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HOME > PAST ISSUE > July-August 2010 > Article Detail

MARGINALIA

Winter 1859

A single 30-day span begat much of modern biology

Robert L. Dorit

Vegetative Forces

Scientists, as well as vintners, brewers and butchers, well knew that virtually all food or drink left unattended would soon teem with life. In retrospect, the observation that a nutrient broth (like bouillon) left unrefrigerated would quickly be swimming with organisms seems to us self-evident. The prevailing notion, however, that this outcome depended on some feature of the air—some principle or property that gave rise to life in a previously lifeless fluid—seems almost incomprehensible to us today. But at the beginning of the 19th century, the vertiginous rise of chemistry had introduced beguiling notions of crystallization, explosion and spontaneous reaction into the scientific vocabulary. It did not seem that farfetched to imagine that organic molecules could similarly organize, crystallize and react to give rise to living organisms.

Yet several experiments, well known to working scientists in Pasteur’s time, had already been performed in an effort to demystify what appeared to be the spontaneous emergence of life. As early as 1668, Francesco Redi demonstrated that the flies that appeared in decaying meat necessarily came from the eggs laid by earlier flies that had had access to the meat. Definitive as that demonstration appeared, however, its results were contradicted by many other experiments. Most notable were those of John Needham, the 18th-century cleric and scientist whose experiments and theories supported spontaneous generation. He observed that blighted wheat seeds gave rise to “tiny eels,” and that these eels appeared viviparous and hence could not be the result of eggs being laid on the seeds. In collaboration with an eminent naturalist, Georges-Louis Leclerc, Comte de Buffon, he also boiled mutton broth in a sealed flask, only to find that the broth still became cloudy with organisms. Needham went on to propose a “universal vegetative force,” which, in an “exalted state,” could account for the emergence of life in broths, flour and water mixtures, and blighted seeds.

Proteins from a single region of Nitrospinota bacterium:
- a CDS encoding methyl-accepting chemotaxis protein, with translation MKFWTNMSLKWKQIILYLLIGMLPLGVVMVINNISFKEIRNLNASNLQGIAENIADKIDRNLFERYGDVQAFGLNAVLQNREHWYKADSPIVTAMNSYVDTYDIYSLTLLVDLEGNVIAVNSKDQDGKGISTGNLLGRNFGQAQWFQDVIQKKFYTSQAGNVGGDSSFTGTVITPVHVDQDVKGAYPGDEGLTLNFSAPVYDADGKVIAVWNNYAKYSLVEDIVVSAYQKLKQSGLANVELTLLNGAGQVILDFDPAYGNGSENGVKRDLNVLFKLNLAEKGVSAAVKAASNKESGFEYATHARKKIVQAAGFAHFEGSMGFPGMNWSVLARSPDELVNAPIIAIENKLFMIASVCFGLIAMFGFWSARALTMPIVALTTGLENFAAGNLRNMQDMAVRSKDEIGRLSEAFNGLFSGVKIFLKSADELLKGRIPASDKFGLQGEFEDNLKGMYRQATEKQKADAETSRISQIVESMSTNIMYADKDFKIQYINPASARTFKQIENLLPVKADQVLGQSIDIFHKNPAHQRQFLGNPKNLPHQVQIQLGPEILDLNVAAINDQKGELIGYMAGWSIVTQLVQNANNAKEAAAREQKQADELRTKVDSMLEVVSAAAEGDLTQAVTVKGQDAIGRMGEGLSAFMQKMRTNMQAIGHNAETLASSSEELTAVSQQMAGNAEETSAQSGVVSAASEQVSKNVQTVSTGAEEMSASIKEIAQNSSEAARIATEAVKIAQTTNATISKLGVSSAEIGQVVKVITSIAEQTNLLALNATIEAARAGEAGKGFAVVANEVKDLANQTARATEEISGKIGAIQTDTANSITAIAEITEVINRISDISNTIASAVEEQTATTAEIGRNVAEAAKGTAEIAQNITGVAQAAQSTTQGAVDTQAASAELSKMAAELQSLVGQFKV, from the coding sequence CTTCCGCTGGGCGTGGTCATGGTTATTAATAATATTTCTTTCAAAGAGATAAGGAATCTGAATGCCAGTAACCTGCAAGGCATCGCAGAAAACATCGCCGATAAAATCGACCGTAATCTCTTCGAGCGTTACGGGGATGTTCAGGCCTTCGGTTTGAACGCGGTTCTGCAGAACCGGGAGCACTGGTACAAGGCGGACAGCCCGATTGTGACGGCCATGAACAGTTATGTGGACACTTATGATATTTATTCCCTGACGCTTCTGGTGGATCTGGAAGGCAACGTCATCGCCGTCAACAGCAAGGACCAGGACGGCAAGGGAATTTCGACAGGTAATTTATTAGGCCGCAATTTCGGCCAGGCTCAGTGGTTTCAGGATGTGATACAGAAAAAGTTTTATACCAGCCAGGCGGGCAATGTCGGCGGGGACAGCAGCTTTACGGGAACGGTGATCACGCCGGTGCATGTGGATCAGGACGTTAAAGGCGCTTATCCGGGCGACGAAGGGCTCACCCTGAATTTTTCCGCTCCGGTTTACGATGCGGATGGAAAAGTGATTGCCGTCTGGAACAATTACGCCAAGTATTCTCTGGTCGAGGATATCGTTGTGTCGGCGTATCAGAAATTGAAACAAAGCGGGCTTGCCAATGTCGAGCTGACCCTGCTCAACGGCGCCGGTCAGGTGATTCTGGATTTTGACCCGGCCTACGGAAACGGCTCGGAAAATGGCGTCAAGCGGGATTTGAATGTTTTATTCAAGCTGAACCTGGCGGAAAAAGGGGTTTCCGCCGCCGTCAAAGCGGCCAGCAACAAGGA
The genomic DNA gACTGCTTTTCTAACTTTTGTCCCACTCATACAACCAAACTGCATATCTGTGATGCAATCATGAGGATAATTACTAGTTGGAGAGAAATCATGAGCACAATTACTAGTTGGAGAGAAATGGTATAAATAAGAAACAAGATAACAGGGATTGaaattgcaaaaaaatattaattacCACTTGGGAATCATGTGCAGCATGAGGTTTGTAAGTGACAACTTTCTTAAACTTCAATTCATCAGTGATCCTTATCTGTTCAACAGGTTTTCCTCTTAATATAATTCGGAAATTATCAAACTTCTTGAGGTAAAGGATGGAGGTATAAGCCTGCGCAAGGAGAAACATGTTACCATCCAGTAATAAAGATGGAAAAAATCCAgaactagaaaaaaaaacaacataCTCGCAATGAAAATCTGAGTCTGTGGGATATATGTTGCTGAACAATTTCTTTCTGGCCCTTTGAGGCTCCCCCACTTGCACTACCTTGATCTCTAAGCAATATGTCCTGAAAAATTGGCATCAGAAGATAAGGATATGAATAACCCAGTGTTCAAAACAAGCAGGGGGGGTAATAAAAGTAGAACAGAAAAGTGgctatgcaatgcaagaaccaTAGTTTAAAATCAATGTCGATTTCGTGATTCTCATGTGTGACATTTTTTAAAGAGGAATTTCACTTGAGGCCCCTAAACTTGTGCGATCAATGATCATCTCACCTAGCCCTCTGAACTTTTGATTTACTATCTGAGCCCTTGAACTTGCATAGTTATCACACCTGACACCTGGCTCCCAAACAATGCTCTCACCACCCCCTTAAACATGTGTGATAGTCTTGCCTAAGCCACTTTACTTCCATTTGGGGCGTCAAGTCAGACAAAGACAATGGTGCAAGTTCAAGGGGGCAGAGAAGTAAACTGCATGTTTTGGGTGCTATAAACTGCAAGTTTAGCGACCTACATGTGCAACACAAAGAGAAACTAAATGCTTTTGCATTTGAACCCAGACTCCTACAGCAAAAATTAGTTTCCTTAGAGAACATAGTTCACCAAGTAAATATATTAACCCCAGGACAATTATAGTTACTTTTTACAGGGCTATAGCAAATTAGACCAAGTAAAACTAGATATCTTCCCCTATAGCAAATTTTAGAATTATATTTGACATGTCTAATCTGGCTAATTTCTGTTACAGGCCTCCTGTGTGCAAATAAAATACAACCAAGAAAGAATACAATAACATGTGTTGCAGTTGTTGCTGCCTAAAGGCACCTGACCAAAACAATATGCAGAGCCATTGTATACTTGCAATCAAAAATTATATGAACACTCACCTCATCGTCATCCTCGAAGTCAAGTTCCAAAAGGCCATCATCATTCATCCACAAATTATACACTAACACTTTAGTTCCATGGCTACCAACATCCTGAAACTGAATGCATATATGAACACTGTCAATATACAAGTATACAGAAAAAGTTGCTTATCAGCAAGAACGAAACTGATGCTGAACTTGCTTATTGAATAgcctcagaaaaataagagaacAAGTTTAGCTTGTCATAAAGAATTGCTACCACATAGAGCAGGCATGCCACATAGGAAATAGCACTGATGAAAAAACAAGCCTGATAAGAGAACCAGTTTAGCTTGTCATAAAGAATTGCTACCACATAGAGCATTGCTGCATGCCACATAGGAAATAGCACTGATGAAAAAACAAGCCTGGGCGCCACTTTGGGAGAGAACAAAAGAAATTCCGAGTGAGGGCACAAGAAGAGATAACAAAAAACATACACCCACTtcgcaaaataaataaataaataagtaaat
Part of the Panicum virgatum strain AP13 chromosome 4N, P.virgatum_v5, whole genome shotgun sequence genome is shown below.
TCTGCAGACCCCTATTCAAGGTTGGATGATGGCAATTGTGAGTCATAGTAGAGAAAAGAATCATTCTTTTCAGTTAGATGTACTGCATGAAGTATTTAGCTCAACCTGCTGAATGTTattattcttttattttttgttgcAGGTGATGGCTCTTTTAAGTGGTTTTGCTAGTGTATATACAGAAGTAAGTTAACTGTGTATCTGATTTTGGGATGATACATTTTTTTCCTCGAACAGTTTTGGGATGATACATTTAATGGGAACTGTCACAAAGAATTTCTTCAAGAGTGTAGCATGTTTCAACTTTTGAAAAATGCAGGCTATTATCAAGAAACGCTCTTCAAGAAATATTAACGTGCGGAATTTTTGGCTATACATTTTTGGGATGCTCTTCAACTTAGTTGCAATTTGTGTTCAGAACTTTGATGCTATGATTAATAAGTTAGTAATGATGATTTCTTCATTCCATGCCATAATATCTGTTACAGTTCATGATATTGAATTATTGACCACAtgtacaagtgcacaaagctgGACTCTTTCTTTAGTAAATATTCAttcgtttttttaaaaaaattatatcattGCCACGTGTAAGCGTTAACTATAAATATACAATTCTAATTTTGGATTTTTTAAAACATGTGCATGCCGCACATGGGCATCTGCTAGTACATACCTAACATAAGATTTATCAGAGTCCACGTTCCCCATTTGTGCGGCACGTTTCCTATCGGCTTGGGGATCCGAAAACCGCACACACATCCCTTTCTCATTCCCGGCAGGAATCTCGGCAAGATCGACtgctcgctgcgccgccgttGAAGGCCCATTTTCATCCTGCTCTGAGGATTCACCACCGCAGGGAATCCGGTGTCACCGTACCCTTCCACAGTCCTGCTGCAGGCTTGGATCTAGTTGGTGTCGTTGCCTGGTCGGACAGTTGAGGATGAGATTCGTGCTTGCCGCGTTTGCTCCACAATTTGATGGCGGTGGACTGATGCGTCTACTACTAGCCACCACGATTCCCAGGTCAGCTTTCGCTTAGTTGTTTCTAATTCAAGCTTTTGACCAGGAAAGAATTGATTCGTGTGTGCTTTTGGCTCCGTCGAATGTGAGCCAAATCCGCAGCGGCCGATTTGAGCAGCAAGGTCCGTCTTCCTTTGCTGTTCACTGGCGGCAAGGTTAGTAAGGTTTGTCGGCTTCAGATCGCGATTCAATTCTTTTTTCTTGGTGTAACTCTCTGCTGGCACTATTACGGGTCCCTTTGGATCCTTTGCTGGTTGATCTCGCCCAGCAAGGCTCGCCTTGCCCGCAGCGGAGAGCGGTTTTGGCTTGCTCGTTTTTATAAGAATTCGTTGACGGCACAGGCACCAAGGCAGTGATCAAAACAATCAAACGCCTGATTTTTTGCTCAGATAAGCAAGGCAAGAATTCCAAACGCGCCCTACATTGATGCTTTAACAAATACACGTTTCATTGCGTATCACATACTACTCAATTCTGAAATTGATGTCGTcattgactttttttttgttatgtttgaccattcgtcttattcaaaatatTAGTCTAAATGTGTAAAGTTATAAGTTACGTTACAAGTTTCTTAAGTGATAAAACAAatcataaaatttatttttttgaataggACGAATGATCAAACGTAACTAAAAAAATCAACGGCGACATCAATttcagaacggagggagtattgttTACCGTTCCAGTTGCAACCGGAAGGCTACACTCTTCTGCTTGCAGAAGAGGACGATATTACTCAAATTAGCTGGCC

Needham’s ideas did not receive an enthusiastic response. No less caustic and influential a skeptic than Voltaire dissected Needham with his wit, and no less august a scientist than Lazzaro Spallanzani spent a decade contradicting Needham’s experiments. Experimental and philosophical objections to the Needham-Buffon worldview accumulated. The experimentalists soon showed that the extent to which broths were boiled mattered. They suggested that Needham and Buffon had simply not managed to get rid of preexisting life in the flasks—and hence had not really demonstrated spontaneous generation. But criticism also came from those, Voltaire included, who feared that theories of spontaneous generation foreshadowed an ever-smaller role for God as the source of life. If, after all, life emerged as the result of some inherent properties of matter, what role did theistic explanation have to play?








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